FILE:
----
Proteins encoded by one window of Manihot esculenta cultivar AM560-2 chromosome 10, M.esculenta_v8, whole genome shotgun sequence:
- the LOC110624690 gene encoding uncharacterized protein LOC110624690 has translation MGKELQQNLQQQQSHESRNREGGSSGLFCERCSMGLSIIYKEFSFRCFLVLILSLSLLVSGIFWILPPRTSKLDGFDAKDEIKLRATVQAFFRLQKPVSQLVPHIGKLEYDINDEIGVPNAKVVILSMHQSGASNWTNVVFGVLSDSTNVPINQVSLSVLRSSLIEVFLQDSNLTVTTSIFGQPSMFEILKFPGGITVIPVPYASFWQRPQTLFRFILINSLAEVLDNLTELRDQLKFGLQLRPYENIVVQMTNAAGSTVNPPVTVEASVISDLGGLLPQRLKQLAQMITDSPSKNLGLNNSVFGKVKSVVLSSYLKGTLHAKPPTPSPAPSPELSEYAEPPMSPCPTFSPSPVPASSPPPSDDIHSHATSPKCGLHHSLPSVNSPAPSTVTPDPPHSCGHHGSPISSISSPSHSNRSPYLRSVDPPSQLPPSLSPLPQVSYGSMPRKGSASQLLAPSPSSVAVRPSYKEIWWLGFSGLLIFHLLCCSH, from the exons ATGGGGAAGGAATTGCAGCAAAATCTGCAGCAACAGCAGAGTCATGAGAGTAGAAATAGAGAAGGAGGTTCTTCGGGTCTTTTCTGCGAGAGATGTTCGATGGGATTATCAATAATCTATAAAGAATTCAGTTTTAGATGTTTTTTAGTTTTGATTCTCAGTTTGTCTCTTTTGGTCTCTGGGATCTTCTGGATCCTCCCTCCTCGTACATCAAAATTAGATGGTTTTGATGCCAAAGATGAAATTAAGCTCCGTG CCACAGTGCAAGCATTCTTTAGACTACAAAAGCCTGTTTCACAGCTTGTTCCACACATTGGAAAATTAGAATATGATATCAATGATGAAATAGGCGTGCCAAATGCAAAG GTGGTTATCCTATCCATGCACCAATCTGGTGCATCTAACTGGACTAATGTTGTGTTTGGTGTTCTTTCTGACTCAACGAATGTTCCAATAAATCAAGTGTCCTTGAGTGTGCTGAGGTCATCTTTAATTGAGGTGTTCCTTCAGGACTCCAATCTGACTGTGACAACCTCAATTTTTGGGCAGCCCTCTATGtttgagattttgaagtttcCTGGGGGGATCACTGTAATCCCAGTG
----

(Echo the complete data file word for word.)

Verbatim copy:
Proteins encoded by one window of Manihot esculenta cultivar AM560-2 chromosome 10, M.esculenta_v8, whole genome shotgun sequence:
- the LOC110624690 gene encoding uncharacterized protein LOC110624690 has translation MGKELQQNLQQQQSHESRNREGGSSGLFCERCSMGLSIIYKEFSFRCFLVLILSLSLLVSGIFWILPPRTSKLDGFDAKDEIKLRATVQAFFRLQKPVSQLVPHIGKLEYDINDEIGVPNAKVVILSMHQSGASNWTNVVFGVLSDSTNVPINQVSLSVLRSSLIEVFLQDSNLTVTTSIFGQPSMFEILKFPGGITVIPVPYASFWQRPQTLFRFILINSLAEVLDNLTELRDQLKFGLQLRPYENIVVQMTNAAGSTVNPPVTVEASVISDLGGLLPQRLKQLAQMITDSPSKNLGLNNSVFGKVKSVVLSSYLKGTLHAKPPTPSPAPSPELSEYAEPPMSPCPTFSPSPVPASSPPPSDDIHSHATSPKCGLHHSLPSVNSPAPSTVTPDPPHSCGHHGSPISSISSPSHSNRSPYLRSVDPPSQLPPSLSPLPQVSYGSMPRKGSASQLLAPSPSSVAVRPSYKEIWWLGFSGLLIFHLLCCSH, from the exons ATGGGGAAGGAATTGCAGCAAAATCTGCAGCAACAGCAGAGTCATGAGAGTAGAAATAGAGAAGGAGGTTCTTCGGGTCTTTTCTGCGAGAGATGTTCGATGGGATTATCAATAATCTATAAAGAATTCAGTTTTAGATGTTTTTTAGTTTTGATTCTCAGTTTGTCTCTTTTGGTCTCTGGGATCTTCTGGATCCTCCCTCCTCGTACATCAAAATTAGATGGTTTTGATGCCAAAGATGAAATTAAGCTCCGTG CCACAGTGCAAGCATTCTTTAGACTACAAAAGCCTGTTTCACAGCTTGTTCCACACATTGGAAAATTAGAATATGATATCAATGATGAAATAGGCGTGCCAAATGCAAAG GTGGTTATCCTATCCATGCACCAATCTGGTGCATCTAACTGGACTAATGTTGTGTTTGGTGTTCTTTCTGACTCAACGAATGTTCCAATAAATCAAGTGTCCTTGAGTGTGCTGAGGTCATCTTTAATTGAGGTGTTCCTTCAGGACTCCAATCTGACTGTGACAACCTCAATTTTTGGGCAGCCCTCTATGtttgagattttgaagtttcCTGGGGGGATCACTGTAATCCCAGTG